Rirkrit Tiravanija is a conceptual and installation artist whose practice is widely known for its performative and participatory nature. Counted as the most influential artist of his generation, Tiravanija blurs the line between art and life, eliminating the distance between the two by encouraging social engagement as a means to activate his works.
This is the third time that he returns to STPI for a collaboration. Born in Bueno Aires; raised in Thailand, Ethiopia and Canada; and educated in Chicago and New York, Tiravanija’s life is a constant negotiation of cultures and languages from which he draws inspiration for his practice. His most iconic work Untitled (Free), 1992 transforms museums and galleries worldwide into kitchens and a place of communion where he serves rice and Thai curry to visitors. A recipient of the Hugo Boss Art Prize, his works are part of notable public collections such as The Solomon R. Guggenheim Museum; The Museum of Modern Art (MoMA); Museum of Contemporary Art, Los Angeles; Migros Museum, Zurich; Neue Nationalgalerie, Berlin; and TATE, London.
Together with fellow artists Carsten Höller, Tobias Rehberger and Anri Sala, Rirkrit Tiravanija makes up the quartet that pursues creative juxtapositions, by relinquishing control in the art making process through an old Surrealist parlour game called the “Exquisite Corpse.” The quartet is slated to hold their exhibition at STPI Gallery in March.
Kim Beom was born in 1963 in Seoul, Korea, where he lives and works. Through an expansive practice that spans drawing, sculpture, video, and artist books, Kim contemplates a world in which perception is radically questioned. His visual language is characterized by deadpan humor and absurdist propositions that playfully and subversively invert expectations. His works have been shown in institutions including the Contemporary Art Gallery (Vancouver, Canada), Hayward Gallery (London, UK), REDCAT Gallery (LA), the Cleveland Museum of Art (Cleveland), Artsonje Center (Seoul, Korea), Museo Tamayo Arte Contemporaneo (Mexico City, Mexico), the Los Angeles County Museum of Art (LA), and the Museum of Fine Arts in Houston (Houston), and biennials including Gwangju Biennale (1997 and 2012), Taipei Biennial (1998), Istanbul Biennial (2003), Venice Biennale (2005), Media City Seoul (2010), and Sharjah Biennial (2015).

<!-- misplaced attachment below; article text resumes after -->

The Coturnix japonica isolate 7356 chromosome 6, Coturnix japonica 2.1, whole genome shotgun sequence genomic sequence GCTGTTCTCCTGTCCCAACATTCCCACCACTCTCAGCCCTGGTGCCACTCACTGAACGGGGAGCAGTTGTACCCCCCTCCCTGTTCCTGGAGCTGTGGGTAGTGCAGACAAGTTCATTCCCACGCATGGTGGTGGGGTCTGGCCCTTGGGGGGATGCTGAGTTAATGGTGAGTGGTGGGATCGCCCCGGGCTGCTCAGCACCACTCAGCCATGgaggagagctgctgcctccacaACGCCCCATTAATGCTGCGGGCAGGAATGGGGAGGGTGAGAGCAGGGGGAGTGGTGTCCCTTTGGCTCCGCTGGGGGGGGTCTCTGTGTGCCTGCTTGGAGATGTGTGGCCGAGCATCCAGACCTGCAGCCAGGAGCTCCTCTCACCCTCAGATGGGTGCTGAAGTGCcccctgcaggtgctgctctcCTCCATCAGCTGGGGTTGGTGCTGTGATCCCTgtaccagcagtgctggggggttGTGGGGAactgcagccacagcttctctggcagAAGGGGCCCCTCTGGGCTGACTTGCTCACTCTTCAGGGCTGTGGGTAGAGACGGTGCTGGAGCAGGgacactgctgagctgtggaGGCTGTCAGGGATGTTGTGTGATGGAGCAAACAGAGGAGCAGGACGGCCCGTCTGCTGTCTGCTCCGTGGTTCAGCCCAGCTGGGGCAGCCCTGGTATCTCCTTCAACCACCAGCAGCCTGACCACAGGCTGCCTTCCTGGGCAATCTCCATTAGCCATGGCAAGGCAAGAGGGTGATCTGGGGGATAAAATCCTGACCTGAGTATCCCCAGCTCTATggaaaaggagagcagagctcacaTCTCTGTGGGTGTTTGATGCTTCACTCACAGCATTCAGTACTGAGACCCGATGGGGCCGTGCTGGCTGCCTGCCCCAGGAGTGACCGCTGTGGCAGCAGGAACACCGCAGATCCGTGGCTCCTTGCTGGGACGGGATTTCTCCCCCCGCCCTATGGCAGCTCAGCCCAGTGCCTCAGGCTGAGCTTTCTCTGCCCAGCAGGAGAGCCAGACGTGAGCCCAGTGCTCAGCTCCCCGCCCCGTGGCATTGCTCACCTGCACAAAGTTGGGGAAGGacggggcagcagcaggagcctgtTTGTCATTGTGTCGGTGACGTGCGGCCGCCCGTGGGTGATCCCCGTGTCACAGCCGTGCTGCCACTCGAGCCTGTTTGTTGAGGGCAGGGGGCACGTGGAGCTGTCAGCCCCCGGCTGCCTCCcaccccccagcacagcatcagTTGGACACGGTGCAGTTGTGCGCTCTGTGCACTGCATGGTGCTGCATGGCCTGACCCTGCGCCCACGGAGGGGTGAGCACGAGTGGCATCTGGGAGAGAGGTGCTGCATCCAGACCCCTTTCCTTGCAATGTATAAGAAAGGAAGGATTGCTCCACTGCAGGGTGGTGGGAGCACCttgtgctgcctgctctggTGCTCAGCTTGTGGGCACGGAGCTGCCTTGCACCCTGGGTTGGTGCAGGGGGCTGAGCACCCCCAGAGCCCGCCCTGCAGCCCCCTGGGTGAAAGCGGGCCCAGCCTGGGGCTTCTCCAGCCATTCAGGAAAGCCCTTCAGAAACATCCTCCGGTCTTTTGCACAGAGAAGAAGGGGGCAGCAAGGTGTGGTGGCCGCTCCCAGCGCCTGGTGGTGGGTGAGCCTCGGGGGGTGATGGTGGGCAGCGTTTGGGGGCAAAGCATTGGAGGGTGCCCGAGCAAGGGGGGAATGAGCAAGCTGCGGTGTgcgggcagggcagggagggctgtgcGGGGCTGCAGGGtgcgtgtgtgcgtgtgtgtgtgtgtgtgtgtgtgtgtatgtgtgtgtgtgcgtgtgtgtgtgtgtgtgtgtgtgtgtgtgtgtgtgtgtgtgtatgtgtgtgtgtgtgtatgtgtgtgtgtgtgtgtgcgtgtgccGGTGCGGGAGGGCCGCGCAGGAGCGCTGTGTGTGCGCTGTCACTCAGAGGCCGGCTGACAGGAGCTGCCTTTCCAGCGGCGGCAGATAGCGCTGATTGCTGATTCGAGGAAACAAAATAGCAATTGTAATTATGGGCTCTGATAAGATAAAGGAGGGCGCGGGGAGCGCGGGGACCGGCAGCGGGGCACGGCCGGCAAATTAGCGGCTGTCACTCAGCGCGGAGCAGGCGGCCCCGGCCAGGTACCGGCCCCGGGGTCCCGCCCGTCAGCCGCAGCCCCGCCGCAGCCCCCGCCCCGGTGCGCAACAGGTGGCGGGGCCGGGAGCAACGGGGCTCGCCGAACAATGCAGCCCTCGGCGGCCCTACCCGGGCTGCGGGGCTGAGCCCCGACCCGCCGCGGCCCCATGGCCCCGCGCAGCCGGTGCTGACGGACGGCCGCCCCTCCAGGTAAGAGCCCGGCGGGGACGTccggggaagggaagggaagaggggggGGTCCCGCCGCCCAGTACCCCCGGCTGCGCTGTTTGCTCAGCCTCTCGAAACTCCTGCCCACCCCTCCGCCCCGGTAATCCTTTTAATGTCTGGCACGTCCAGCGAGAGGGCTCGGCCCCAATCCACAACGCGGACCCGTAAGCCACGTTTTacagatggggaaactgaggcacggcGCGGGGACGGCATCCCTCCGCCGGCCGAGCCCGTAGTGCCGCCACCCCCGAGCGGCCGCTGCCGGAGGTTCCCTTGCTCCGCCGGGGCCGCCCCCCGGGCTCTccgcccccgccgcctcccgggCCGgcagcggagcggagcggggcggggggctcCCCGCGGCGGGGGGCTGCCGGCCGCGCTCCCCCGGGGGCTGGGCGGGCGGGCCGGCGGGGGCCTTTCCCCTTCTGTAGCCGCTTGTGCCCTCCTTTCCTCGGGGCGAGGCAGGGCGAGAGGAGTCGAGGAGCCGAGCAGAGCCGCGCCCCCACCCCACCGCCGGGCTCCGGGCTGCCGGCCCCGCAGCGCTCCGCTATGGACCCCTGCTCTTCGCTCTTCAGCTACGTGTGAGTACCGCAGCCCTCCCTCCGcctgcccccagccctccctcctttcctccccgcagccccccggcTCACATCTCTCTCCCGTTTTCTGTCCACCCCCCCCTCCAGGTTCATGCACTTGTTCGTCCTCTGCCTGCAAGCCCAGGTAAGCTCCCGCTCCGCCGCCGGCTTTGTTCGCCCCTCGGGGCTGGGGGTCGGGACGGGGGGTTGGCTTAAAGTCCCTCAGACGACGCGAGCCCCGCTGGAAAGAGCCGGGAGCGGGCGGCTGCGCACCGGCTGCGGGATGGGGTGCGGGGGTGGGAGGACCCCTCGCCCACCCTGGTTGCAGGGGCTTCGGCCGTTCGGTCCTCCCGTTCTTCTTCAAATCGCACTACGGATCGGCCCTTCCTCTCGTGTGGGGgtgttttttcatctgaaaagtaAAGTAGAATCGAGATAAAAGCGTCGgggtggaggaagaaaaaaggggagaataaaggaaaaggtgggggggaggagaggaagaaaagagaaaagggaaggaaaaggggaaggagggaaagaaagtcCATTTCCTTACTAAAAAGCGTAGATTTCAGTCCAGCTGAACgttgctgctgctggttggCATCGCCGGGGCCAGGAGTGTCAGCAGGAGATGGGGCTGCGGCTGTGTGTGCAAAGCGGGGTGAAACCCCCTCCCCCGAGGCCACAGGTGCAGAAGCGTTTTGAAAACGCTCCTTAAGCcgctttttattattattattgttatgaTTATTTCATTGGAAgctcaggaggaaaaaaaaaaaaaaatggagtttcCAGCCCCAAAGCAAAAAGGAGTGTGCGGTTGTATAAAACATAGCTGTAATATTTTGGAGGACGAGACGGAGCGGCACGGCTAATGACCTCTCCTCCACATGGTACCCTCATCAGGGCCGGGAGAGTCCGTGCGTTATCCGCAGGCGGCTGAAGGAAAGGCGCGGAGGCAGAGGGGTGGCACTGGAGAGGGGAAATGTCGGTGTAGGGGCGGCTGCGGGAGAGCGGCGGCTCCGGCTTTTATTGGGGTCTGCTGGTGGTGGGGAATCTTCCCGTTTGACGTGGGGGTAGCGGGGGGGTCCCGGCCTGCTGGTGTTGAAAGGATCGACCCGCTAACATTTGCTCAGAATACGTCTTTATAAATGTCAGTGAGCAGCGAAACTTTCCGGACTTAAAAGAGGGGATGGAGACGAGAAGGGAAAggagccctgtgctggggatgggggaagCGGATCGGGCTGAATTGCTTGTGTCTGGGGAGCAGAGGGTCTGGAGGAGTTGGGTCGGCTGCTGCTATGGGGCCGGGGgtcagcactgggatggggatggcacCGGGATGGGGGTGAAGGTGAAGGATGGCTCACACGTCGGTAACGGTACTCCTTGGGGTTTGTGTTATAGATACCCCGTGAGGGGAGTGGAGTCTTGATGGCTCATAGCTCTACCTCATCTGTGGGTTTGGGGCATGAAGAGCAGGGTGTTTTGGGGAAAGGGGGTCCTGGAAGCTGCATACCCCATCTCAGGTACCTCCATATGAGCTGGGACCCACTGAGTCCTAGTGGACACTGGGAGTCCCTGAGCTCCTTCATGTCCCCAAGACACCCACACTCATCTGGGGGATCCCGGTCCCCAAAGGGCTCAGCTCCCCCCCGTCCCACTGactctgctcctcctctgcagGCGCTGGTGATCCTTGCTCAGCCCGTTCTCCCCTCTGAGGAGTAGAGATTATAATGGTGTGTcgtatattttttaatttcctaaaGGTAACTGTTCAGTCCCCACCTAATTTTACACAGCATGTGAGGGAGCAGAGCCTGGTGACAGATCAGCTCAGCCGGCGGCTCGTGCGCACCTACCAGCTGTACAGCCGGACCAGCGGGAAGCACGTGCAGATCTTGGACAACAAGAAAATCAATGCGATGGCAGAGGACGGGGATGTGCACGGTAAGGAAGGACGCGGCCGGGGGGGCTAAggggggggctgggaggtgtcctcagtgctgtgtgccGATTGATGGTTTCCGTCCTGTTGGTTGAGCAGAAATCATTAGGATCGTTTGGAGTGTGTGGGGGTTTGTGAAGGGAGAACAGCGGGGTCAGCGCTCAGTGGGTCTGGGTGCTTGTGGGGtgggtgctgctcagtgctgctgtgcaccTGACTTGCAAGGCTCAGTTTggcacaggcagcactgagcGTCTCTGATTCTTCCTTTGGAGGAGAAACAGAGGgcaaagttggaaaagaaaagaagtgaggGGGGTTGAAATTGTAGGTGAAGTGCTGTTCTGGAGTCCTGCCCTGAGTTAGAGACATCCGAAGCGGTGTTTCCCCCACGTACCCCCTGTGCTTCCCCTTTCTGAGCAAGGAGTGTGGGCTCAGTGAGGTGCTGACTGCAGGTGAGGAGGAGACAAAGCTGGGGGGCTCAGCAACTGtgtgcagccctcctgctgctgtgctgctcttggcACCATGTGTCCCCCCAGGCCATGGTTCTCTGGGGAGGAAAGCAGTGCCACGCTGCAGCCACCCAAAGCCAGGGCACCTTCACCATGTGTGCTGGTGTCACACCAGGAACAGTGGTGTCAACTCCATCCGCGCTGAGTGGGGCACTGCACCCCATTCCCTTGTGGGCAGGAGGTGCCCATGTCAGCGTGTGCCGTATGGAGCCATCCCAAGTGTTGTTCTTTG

DO HO SUH
Born in Seoul, Korea, internationally acclaimed Do Ho Suh (b.1962) received a BFA in painting from Rhode Island School of Design and an MFA in sculpture from Yale University. His large scale, site-specific fabric installations and sublime compositions often draw attention to themes of cultural displacement, space, identity, collectivism and memory. Characterised by a transnational dilemma of home and belonging, his works provoke viewers to think about their own stories that define their real and imagined lives. The artist lives and works in New York, London and Seoul.
Named WSJ Magazine’s 2013 Innovator of the Year in Art, Suh’s work has been added to notable permanent collections including the Museum of Modern Art, New York; Whitney Museum of American Art; The Solomon R. Guggenheim Museum; Museum of Contemporary Art, Los Angeles; Leeum, Samsung Museum of Art, Seoul; Artsonje Center, Seoul; Mori Art Museum, Tokyo; Tate Modern, London; and Walker Art Centre, Minneapolis, amongst many others.
Do Ho Suh’s works reflect the transnational dilemma of home and belonging, malleable space and memory, and the boundaries of identity. Suh broke new ground in 2009 creating “thread drawings” embedded in paper, leading to a long-term collaboration with STPI in developing thread drawings of greater complexity and scale. Suh’s new body of 3-D thread drawings titled Specimens (2015), which makes its debut in Miami, renders 1:1 scale architectural elements and fabric sculptures in paper. Alongside these, sculptural paper works from Suh’s ongoing series Rubbing/Loving are also on show. The works act as symbols of memory, as within them the artist preserves his experience of living within spaces of attachment through rubbing pastels over paper-covered surfaces. His lithographs of his self-portraits, on the other hand, are honest and direct engagements with the material, highlighting the value of drawing as an artistic form for the site-specific, multimedia artist.